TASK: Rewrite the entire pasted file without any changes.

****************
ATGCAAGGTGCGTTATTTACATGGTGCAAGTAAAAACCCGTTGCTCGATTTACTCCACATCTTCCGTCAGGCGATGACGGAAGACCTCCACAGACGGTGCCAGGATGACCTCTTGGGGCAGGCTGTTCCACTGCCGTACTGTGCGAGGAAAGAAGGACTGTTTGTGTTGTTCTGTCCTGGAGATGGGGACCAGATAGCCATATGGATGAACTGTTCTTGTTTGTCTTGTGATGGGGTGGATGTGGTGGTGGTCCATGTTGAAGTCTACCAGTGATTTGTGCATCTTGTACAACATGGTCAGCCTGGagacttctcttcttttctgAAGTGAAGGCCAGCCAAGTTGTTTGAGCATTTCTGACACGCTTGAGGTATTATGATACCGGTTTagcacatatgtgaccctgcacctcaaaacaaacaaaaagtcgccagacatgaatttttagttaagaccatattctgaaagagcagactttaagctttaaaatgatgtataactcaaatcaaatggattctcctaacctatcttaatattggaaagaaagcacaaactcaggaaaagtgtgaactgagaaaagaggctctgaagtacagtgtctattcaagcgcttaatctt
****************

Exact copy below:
ATGCAAGGTGCGTTATTTACATGGTGCAAGTAAAAACCCGTTGCTCGATTTACTCCACATCTTCCGTCAGGCGATGACGGAAGACCTCCACAGACGGTGCCAGGATGACCTCTTGGGGCAGGCTGTTCCACTGCCGTACTGTGCGAGGAAAGAAGGACTGTTTGTGTTGTTCTGTCCTGGAGATGGGGACCAGATAGCCATATGGATGAACTGTTCTTGTTTGTCTTGTGATGGGGTGGATGTGGTGGTGGTCCATGTTGAAGTCTACCAGTGATTTGTGCATCTTGTACAACATGGTCAGCCTGGagacttctcttcttttctgAAGTGAAGGCCAGCCAAGTTGTTTGAGCATTTCTGACACGCTTGAGGTATTATGATACCGGTTTagcacatatgtgaccctgcacctcaaaacaaacaaaaagtcgccagacatgaatttttagttaagaccatattctgaaagagcagactttaagctttaaaatgatgtataactcaaatcaaatggattctcctaacctatcttaatattggaaagaaagcacaaactcaggaaaagtgtgaactgagaaaagaggctctgaagtacagtgtctattcaagcgcttaatctt